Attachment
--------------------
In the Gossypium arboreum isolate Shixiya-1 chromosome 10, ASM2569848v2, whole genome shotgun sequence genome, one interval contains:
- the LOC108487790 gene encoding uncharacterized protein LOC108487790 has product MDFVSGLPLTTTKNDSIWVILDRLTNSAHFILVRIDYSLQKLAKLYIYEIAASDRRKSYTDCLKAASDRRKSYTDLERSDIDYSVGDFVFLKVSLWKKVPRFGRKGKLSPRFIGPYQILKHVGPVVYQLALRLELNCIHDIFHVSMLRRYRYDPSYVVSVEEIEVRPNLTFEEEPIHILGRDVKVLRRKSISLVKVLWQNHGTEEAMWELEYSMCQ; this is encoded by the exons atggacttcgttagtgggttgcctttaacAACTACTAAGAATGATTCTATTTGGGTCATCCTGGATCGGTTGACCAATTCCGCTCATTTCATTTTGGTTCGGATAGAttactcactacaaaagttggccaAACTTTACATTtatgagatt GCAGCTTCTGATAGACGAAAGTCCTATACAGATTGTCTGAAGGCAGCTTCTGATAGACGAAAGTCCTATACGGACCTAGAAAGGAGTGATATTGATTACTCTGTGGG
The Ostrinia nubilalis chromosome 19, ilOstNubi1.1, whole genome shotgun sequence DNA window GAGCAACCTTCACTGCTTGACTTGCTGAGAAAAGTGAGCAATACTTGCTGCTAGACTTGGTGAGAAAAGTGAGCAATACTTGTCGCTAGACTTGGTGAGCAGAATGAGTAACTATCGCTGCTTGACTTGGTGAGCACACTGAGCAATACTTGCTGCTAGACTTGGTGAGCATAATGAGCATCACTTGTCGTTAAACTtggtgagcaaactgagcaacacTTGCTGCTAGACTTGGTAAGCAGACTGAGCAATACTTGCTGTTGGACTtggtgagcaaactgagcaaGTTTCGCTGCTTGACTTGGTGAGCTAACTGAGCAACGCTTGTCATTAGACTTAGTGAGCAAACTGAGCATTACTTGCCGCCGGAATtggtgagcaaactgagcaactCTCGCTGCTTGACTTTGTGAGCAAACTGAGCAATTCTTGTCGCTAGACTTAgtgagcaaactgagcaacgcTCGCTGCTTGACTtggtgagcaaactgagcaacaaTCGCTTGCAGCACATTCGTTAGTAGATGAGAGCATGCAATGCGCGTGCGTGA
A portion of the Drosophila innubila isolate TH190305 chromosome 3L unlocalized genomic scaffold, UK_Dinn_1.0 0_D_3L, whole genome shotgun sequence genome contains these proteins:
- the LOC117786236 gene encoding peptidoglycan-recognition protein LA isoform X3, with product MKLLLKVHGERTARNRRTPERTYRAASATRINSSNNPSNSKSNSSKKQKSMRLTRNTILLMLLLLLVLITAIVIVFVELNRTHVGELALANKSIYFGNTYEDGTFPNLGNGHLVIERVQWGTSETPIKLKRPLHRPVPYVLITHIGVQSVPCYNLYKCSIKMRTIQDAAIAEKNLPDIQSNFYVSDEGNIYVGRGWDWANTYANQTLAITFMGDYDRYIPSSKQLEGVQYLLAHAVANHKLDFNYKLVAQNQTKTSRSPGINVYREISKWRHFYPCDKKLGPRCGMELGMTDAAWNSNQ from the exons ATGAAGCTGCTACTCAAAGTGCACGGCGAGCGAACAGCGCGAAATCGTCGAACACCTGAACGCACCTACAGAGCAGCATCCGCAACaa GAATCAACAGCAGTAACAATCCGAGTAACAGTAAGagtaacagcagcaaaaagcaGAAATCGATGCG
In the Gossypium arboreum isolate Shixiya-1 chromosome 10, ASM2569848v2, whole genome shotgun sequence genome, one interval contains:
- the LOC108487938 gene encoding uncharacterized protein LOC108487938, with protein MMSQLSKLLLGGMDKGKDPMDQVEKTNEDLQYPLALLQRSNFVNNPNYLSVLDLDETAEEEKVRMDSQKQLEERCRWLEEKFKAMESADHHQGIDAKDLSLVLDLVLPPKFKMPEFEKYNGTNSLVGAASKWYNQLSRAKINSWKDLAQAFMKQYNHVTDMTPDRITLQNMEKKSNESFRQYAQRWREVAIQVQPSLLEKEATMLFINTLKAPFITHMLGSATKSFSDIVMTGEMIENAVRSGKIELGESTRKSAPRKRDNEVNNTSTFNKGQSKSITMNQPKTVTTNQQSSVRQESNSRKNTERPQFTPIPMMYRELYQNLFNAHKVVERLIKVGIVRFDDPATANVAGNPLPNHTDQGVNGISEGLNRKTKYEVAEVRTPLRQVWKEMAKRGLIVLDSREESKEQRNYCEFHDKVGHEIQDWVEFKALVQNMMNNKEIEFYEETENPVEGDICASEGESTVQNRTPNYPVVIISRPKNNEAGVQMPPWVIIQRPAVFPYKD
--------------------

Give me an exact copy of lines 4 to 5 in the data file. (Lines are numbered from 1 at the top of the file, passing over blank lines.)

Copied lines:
A portion of the Drosophila innubila isolate TH190305 chromosome 3L unlocalized genomic scaffold, UK_Dinn_1.0 0_D_3L, whole genome shotgun sequence genome contains these proteins:
- the LOC117786236 gene encoding peptidoglycan-recognition protein LA isoform X3, with product MKLLLKVHGERTARNRRTPERTYRAASATRINSSNNPSNSKSNSSKKQKSMRLTRNTILLMLLLLLVLITAIVIVFVELNRTHVGELALANKSIYFGNTYEDGTFPNLGNGHLVIERVQWGTSETPIKLKRPLHRPVPYVLITHIGVQSVPCYNLYKCSIKMRTIQDAAIAEKNLPDIQSNFYVSDEGNIYVGRGWDWANTYANQTLAITFMGDYDRYIPSSKQLEGVQYLLAHAVANHKLDFNYKLVAQNQTKTSRSPGINVYREISKWRHFYPCDKKLGPRCGMELGMTDAAWNSNQ from the exons ATGAAGCTGCTACTCAAAGTGCACGGCGAGCGAACAGCGCGAAATCGTCGAACACCTGAACGCACCTACAGAGCAGCATCCGCAACaa GAATCAACAGCAGTAACAATCCGAGTAACAGTAAGagtaacagcagcaaaaagcaGAAATCGATGCG